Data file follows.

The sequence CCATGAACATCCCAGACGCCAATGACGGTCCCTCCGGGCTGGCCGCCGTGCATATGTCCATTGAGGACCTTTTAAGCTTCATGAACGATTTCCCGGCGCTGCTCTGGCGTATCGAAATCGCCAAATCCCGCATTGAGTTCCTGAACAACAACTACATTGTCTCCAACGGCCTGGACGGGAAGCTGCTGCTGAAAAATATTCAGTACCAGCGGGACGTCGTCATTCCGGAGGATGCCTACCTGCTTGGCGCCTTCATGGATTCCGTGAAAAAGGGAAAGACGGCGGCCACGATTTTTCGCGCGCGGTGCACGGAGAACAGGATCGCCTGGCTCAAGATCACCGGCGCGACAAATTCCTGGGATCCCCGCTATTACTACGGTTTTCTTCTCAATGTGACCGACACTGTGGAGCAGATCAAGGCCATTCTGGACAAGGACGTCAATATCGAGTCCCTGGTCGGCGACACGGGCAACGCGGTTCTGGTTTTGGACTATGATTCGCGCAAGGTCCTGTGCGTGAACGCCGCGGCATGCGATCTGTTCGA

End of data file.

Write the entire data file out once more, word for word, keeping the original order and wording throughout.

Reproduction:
The sequence CCATGAACATCCCAGACGCCAATGACGGTCCCTCCGGGCTGGCCGCCGTGCATATGTCCATTGAGGACCTTTTAAGCTTCATGAACGATTTCCCGGCGCTGCTCTGGCGTATCGAAATCGCCAAATCCCGCATTGAGTTCCTGAACAACAACTACATTGTCTCCAACGGCCTGGACGGGAAGCTGCTGCTGAAAAATATTCAGTACCAGCGGGACGTCGTCATTCCGGAGGATGCCTACCTGCTTGGCGCCTTCATGGATTCCGTGAAAAAGGGAAAGACGGCGGCCACGATTTTTCGCGCGCGGTGCACGGAGAACAGGATCGCCTGGCTCAAGATCACCGGCGCGACAAATTCCTGGGATCCCCGCTATTACTACGGTTTTCTTCTCAATGTGACCGACACTGTGGAGCAGATCAAGGCCATTCTGGACAAGGACGTCAATATCGAGTCCCTGGTCGGCGACACGGGCAACGCGGTTCTGGTTTTGGACTATGATTCGCGCAAGGTCCTGTGCGTGAACGCCGCGGCATGCGATCTGTTCGA